Disclaimer: I'd always wanted to continue this series, but never had a subject for the girls to come to Professor Kirk for advice on. In the middle of writing my Christmas prompts list (which was a wonderful way to procrastinate) this idea occurred to me; I just have to go write it and see how it turns out. … This was meant to be a disclaimer. I sincerely hope my story doesn't get as off track as this did. This isn't mine, and neither, apparently is a working brain.

Beta'd by trustingHim17, and it will probably need it.

A/N: Takes place shortly after The Silver Chair.

OOOOO

The Gentle Queen did not interrupt Professor's Kirk's time in his study as her brothers had. Interrupting was not her way, however much the Professor welcomed them. This was partly because she'd kept the courtesy she'd learned as Queen, but in part because she'd lost a little of the assurance and courage she had gained in another world. Rather she waited, watching for a moment when his attention was unclaimed, and company a welcome relief to unwelcome solitude. She found her opportunity as he walked around his small garden, a routine she had observed him following quite early every morning, before breakfast. She put on her hat and gloves and followed him out the door, only to discover the observant professor waiting for her, a ready smile on his white-bearded face.

"May I join you this morning?" her gentle voice asked.

"I would be delighted," he said, bowing, because of all of the four, Susan missed the physical reminders of her court and kingdom most. He offered his arm, and she took it with a smile. Her smile could still fell a King from his horse. (Not a Talking Horse, of course. If they were being ridden, they'd have enough sense to stop moving and wait till their King recovered from the shock of the vision before him. But it was rare that Talking Horses were the ones being ridden.) But however much more at ease his gestures made her, he still had to wait patiently while she brought out whatever was on her mind.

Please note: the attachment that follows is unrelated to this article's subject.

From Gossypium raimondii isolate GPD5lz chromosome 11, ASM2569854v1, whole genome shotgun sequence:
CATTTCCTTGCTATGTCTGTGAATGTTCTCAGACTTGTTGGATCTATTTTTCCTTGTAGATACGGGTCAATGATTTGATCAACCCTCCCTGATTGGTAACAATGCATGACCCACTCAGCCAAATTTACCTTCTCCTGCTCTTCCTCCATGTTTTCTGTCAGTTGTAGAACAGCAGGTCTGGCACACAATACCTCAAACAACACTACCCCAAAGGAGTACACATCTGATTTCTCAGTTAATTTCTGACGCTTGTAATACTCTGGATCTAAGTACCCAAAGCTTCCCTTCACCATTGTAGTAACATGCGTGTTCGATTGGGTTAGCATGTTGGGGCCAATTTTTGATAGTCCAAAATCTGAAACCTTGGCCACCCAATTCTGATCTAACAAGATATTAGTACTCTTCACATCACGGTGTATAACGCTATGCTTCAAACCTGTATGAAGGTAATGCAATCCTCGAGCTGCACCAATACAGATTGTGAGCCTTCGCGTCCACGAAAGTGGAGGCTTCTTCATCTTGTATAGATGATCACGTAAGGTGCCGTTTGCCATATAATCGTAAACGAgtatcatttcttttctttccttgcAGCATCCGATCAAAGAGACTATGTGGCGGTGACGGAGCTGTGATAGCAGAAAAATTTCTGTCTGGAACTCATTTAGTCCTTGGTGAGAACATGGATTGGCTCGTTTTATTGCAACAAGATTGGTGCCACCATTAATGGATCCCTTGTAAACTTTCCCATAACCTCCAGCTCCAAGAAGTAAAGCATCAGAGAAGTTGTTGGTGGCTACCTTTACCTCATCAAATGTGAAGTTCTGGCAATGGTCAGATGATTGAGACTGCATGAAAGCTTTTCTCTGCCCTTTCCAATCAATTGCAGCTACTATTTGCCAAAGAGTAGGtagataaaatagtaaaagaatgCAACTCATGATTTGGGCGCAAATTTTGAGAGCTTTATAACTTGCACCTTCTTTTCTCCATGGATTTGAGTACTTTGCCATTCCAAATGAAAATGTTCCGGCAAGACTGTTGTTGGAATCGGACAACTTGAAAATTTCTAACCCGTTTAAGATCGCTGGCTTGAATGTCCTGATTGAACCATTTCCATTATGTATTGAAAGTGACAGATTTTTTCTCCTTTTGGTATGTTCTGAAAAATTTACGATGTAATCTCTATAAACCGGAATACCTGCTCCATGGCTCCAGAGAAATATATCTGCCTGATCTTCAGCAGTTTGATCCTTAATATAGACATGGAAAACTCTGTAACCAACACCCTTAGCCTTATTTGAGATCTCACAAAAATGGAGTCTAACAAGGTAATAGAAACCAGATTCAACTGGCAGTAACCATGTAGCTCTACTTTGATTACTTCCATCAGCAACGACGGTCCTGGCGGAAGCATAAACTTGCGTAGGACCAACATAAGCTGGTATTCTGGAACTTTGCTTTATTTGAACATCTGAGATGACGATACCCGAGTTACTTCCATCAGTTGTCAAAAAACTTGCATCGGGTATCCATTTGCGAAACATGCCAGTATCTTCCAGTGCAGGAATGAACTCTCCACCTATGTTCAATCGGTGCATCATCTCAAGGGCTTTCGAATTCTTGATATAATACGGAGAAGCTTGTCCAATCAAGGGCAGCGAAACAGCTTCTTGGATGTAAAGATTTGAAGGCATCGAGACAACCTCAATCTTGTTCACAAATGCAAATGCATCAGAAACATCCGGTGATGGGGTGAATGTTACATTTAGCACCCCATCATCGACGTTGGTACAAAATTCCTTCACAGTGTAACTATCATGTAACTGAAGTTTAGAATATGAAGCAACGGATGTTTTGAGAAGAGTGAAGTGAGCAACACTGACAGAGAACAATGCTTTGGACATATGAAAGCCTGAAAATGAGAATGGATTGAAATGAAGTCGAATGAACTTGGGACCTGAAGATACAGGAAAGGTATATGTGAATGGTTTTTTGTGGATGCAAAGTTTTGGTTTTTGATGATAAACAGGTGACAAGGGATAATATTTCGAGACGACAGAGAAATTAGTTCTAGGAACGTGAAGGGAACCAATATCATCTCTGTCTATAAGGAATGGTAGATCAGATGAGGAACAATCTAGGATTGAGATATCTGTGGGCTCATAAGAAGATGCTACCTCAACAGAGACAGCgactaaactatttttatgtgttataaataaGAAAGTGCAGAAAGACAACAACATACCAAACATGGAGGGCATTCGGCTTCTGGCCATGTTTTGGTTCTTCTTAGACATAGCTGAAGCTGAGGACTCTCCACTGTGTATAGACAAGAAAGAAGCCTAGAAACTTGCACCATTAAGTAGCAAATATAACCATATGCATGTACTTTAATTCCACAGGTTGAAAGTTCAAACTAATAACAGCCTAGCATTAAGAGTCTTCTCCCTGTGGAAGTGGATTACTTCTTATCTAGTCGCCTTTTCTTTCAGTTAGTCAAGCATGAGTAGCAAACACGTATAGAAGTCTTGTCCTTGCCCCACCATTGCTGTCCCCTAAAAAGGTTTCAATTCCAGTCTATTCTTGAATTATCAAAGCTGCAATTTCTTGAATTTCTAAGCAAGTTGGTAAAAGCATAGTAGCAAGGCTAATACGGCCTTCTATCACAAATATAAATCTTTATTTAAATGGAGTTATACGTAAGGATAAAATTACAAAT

And something was. Her smiles had been noticeably absent from the two evenings of Narnian fellowship thus far. The Professor and Polly (and probably Peter and Edmund as well, the Professor thought) had been waiting to find out what was on her mind. He could wait a little longer while she found her way to the right words.

"I think your roses are doing well," the young Queen said presently, reaching out to touch the green buds with careful fingers.

"The credit for that is not mine, alas! Though I've been told I could grow pipeweed in a desert, the more delicate flowers…" he shook his head with a smile.

"And yet your touch in delicate relationships is as skilled as any I've seen," Susan commented.

Professor Kirk raised his brows. "Is that the reason for your company, my dear? Is there a relationship you're finding delicate?" Susan hesitated. She had been made a girl once more, and the Professor tried, with grandfatherly patience, to make this easier for her. "Is this about the new members of our circle, by any chance?"

"I don't get on with Jill like I do with Lucy," Susan blurted out, the blunt words softened by the worry in them.

"Ah." The Professor waited for more. It was not long in coming, for this had weighed on Susan heavily.

"I don't—Lucy and I argue, sisters do, but we've always been able to love through it. She listens, and we love many of the same things. I don't know how to reach Jill; she's so different. Impatient, and headstrong, and strong, too—I can see why she's a good friend for our cousin—but she's rough. It's the word I keep coming back to. I want to be her friend, and yet I can't—I can't find anything we have in common."

"Nothing?" the Professor asked mildly.

"I thought it might be that she wasn't family at first." Susan's stride was picking up without her noticing it, and the Professor wordlessly lengthened his own to match her flaring skirts, guiding her with his arm to the longer route. "I even get on better with Eustace now than her; he talks a little bit like Edmund, logic and redemption and turning problems over and over, though Edmund has so much more skill. And he fits. He hero-worships Peter, and gets on like a younger brother with Edmund, and Lucy's kind heart welcomed him at once. He's so eager to learn, he's easy to talk to. It's also evident he doesn't think before speaking, and his blunders are easy to excuse."